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Cohesive taping is commonly used for the prevention or treatment of ankle sprain injuries. Short-leg cast immobilization or splinting is another treatment option in such cases. To determine the clinical efficacy and antiedema effects of cohesive taping and short-leg cast immobilization in acute low-type ankle sprains of physically active patients, we performed a preliminary clinical study to assess objective evidence for edema and functional patient American Orthopaedic Foot and Ankle Society (AOFAS) scores with these alternative treatments.
Fifty-nine physically active patients were included: 32 in the taping group and 27 in the short-leg cast group within a year. If a sprain was moderate (grade II) or mild (grade I), we used functional taping or short-leg cast immobilization for 10 days. We evaluated the edema and the functional scores of the injured ankle using the AOFAS Clinical Rating System on days 1, 10, and 100.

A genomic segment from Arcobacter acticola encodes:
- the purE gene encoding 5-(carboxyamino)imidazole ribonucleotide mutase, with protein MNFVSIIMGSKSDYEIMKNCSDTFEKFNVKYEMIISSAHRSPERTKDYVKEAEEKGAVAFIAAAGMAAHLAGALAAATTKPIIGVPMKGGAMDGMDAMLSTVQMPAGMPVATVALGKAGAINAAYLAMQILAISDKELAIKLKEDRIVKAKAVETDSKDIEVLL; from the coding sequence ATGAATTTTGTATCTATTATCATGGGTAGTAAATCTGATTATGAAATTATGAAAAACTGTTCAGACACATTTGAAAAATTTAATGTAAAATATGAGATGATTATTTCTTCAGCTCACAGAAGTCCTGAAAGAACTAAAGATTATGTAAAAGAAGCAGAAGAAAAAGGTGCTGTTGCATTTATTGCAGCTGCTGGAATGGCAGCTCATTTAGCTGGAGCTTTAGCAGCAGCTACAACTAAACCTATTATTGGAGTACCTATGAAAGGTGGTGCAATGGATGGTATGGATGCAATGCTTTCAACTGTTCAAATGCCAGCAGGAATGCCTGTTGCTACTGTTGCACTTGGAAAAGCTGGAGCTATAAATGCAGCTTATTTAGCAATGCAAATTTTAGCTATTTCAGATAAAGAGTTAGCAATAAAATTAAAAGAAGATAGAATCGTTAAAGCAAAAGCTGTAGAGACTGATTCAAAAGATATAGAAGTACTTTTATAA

In each group, edema significantly decreased and AOFAS scores increased indicating that both treatment methods were effective. With the numbers available, no statistically significant difference could be detected.
Each treatment method was effective in decreasing the edema and increasing the functional scores of the ankle. At the beginning of treatment, not only the level of edema but also the initial functional scores of the ankle and examinations are important in making decisions regarding the optimal treatment option.
Corresponding author: Mustafa Uslu, Department of Orthopedics and Traumatology, Düzce University, Konuralp Yerleşkesi, Merkez/Düzce, Düzce, 81620, Turkey. (E-mail: firstname.lastname@example.org)